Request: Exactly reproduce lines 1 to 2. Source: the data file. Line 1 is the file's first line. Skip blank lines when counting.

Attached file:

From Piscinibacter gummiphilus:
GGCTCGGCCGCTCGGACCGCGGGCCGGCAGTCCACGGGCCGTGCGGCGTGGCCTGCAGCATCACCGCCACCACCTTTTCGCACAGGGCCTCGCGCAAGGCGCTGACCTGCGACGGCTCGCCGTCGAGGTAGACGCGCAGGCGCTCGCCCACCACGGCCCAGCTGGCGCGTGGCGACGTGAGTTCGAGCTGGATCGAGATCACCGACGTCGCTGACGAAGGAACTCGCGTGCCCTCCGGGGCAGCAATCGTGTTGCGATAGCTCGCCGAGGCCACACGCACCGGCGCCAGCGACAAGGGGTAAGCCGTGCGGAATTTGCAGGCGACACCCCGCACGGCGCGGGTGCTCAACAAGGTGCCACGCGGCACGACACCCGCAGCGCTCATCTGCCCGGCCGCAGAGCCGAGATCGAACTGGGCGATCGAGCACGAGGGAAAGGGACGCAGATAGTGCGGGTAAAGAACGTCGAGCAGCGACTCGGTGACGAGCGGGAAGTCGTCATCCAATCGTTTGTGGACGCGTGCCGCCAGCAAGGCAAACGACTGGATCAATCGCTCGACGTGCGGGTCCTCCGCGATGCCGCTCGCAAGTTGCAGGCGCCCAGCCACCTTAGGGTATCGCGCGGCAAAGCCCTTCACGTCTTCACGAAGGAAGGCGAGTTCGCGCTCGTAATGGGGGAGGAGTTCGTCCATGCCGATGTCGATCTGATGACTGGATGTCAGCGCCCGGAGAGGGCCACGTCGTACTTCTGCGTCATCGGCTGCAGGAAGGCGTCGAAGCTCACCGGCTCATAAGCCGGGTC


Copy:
From Piscinibacter gummiphilus:
GGCTCGGCCGCTCGGACCGCGGGCCGGCAGTCCACGGGCCGTGCGGCGTGGCCTGCAGCATCACCGCCACCACCTTTTCGCACAGGGCCTCGCGCAAGGCGCTGACCTGCGACGGCTCGCCGTCGAGGTAGACGCGCAGGCGCTCGCCCACCACGGCCCAGCTGGCGCGTGGCGACGTGAGTTCGAGCTGGATCGAGATCACCGACGTCGCTGACGAAGGAACTCGCGTGCCCTCCGGGGCAGCAATCGTGTTGCGATAGCTCGCCGAGGCCACACGCACCGGCGCCAGCGACAAGGGGTAAGCCGTGCGGAATTTGCAGGCGACACCCCGCACGGCGCGGGTGCTCAACAAGGTGCCACGCGGCACGACACCCGCAGCGCTCATCTGCCCGGCCGCAGAGCCGAGATCGAACTGGGCGATCGAGCACGAGGGAAAGGGACGCAGATAGTGCGGGTAAAGAACGTCGAGCAGCGACTCGGTGACGAGCGGGAAGTCGTCATCCAATCGTTTGTGGACGCGTGCCGCCAGCAAGGCAAACGACTGGATCAATCGCTCGACGTGCGGGTCCTCCGCGATGCCGCTCGCAAGTTGCAGGCGCCCAGCCACCTTAGGGTATCGCGCGGCAAAGCCCTTCACGTCTTCACGAAGGAAGGCGAGTTCGCGCTCGTAATGGGGGAGGAGTTCGTCCATGCCGATGTCGATCTGATGACTGGATGTCAGCGCCCGGAGAGGGCCACGTCGTACTTCTGCGTCATCGGCTGCAGGAAGGCGTCGAAGCTCACCGGCTCATAAGCCGGGTC